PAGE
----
Facebook, Google and other social networks and sites with a presence in Europe must heed to the European strict data privacy rules, said EU Justice Commissioner Viviane Reding.
Companies outside the 27-strong nation European wall, including the United States, must now begin changing their own privacy practices to continue working from within Europe.
The EU began its overhauling of its privacy laws last November, with new legislation expected to give greater powers to the end consumer, and stricter penalties for those who break the rules.
Though Facebook was not directly mentioned, it was made clear by the speech Reding gave in Brussels today that Facebook was in her sights.
From the Wall Street Journal:
"A U.S.-based social network company that has millions of active users in Europe needs to comply with EU rules. To enforce the EU law, national privacy watchdogs shall be endowed with powers to investigate and engage in legal proceedings against non-EU data controllers whose services target EU consumers."
Yet from the Guardian, it is clear that Facebook is most definitely a target for the highest data protection officer in Europe. Matthew Newman, spokesperson for Commissioner Reding said:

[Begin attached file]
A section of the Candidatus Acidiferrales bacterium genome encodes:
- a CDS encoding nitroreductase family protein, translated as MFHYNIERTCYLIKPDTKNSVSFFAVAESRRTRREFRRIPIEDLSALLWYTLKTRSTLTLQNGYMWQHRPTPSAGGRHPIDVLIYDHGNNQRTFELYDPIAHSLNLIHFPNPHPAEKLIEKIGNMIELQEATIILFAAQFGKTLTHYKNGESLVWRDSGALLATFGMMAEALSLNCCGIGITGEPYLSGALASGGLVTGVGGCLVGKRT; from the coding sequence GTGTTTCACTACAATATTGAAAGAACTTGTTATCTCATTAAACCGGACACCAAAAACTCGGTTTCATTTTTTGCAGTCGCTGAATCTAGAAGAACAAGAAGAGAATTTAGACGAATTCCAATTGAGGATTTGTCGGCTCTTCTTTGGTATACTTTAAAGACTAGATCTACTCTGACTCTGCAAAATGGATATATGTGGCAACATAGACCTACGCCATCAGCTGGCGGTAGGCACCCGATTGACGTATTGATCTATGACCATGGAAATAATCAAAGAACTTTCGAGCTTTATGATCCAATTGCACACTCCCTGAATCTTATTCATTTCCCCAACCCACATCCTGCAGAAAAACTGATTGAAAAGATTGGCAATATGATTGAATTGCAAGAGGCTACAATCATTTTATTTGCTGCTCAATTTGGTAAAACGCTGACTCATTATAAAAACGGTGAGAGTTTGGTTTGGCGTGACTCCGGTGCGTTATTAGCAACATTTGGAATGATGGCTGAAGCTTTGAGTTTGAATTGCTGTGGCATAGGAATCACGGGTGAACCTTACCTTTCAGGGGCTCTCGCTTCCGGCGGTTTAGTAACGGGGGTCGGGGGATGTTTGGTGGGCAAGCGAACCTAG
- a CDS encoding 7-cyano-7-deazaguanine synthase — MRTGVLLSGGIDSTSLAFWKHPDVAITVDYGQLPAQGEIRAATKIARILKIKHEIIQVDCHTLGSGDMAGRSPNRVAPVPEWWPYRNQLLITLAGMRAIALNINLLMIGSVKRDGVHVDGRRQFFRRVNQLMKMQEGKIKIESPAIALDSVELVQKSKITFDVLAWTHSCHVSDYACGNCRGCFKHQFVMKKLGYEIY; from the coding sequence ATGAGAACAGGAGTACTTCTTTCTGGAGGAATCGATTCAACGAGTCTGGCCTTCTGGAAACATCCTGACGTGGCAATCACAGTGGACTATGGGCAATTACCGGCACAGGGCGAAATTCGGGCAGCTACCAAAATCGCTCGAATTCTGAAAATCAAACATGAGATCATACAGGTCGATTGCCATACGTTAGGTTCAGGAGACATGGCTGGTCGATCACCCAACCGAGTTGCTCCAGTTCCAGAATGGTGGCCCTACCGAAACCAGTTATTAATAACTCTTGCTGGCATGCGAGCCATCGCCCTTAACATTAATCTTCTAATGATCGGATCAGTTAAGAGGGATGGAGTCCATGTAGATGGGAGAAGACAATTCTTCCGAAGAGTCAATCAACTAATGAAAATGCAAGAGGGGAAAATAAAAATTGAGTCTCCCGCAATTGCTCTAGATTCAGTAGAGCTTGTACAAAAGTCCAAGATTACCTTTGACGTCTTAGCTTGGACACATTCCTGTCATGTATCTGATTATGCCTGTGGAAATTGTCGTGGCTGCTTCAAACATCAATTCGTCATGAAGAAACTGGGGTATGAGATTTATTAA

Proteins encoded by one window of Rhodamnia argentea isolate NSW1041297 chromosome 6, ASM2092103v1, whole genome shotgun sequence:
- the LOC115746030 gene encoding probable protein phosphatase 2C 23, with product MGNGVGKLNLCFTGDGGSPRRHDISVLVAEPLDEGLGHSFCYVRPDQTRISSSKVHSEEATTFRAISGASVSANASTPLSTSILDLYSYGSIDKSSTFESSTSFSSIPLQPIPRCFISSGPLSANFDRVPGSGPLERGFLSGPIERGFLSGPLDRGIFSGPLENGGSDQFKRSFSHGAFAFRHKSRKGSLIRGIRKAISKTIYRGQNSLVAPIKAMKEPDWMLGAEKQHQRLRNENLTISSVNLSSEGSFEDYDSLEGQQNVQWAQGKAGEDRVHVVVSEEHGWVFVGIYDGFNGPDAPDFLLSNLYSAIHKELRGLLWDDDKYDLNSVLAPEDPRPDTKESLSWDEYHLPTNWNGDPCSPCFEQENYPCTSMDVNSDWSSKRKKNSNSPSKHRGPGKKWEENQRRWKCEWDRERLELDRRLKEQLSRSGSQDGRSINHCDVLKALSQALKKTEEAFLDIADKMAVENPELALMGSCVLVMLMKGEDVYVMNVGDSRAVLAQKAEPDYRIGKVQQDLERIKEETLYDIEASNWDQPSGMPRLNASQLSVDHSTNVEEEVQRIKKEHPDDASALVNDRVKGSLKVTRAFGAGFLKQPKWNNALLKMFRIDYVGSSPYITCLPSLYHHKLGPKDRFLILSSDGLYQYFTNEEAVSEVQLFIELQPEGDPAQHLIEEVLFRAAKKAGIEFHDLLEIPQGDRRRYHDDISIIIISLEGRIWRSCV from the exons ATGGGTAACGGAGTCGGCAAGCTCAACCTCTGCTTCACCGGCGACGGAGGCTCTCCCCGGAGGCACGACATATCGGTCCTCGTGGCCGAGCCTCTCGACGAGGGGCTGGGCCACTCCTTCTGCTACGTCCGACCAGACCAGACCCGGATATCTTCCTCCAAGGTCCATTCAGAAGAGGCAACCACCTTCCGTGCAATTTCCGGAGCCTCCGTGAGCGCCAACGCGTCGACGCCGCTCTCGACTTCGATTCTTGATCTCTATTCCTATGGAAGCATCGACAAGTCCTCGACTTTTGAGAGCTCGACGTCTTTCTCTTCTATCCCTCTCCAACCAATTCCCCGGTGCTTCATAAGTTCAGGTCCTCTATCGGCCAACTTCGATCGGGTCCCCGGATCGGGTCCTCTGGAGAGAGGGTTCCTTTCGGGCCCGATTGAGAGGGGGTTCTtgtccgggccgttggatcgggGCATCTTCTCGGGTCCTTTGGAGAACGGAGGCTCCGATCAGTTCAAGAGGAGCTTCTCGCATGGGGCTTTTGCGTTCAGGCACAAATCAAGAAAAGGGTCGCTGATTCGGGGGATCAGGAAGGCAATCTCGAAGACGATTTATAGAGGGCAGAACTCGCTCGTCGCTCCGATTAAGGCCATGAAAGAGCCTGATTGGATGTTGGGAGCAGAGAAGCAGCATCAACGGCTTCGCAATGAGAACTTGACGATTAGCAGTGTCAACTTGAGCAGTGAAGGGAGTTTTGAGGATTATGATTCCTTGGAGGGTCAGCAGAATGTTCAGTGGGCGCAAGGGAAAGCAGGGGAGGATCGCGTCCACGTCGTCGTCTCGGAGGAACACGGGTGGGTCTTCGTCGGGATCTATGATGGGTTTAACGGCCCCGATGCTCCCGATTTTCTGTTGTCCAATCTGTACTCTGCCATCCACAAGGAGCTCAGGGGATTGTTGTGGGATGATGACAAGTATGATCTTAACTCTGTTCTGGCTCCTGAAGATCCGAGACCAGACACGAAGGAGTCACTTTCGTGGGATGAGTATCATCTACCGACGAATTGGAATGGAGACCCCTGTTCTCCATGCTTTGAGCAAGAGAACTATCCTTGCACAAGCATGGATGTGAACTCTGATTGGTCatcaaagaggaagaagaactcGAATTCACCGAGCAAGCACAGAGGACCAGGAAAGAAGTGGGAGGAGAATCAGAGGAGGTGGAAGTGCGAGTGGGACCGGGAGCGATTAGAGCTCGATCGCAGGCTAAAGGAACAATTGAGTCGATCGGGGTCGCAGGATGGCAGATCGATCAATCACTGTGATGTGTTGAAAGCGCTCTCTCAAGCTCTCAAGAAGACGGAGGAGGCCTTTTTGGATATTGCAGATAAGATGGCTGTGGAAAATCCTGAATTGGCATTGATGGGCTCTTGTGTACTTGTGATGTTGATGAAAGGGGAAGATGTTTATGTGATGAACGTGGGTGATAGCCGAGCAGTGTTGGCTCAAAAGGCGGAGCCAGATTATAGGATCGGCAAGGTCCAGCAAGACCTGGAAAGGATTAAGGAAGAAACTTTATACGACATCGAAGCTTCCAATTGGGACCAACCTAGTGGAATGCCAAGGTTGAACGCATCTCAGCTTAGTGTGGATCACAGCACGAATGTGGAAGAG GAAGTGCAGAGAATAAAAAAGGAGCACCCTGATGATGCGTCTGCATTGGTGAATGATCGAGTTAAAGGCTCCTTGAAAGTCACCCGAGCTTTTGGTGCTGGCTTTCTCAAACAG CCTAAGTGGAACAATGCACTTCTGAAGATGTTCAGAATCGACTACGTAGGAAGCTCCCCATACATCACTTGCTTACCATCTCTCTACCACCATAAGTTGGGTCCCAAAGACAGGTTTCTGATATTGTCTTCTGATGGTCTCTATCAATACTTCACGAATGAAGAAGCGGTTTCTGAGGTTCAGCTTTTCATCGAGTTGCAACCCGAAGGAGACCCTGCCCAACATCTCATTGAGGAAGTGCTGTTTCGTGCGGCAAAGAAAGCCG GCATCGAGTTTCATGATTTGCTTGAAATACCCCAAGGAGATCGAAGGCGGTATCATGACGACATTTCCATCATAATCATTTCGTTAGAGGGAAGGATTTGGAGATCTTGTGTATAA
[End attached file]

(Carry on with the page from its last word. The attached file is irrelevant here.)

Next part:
"A year ago she issued Facebook a warning because the privacy settings changed for the worse and now she's legislating to put flesh on those bones."
Following on from her speech last year, Reding wants users to have the right to delete data they see no longer fit for purpose on websites like Google and Facebook. Reding also made clear that companies should make clear why personal data might be collected to justify its purpose.
The European Union has enabled strict data protection rules, far greater than that of the United States, since 1998 when all European countries were told by EU directive to apply new legislation.
For European companies and US wholly owned subsidiary companies in Europe to send data from within the EU to the United States must adhere to the mutually agreed Safe Harbour principles, which dictate data privacy and security regarding to data transfer.
However, the United States has a long way to go before the European Commission deems it a fully compliant nation with its standards in regards to privacy.
Until the US legislates, all the Commission can do is legislate itself and force privately held companies like Google and Facebook to comply, to retain its presence in the region.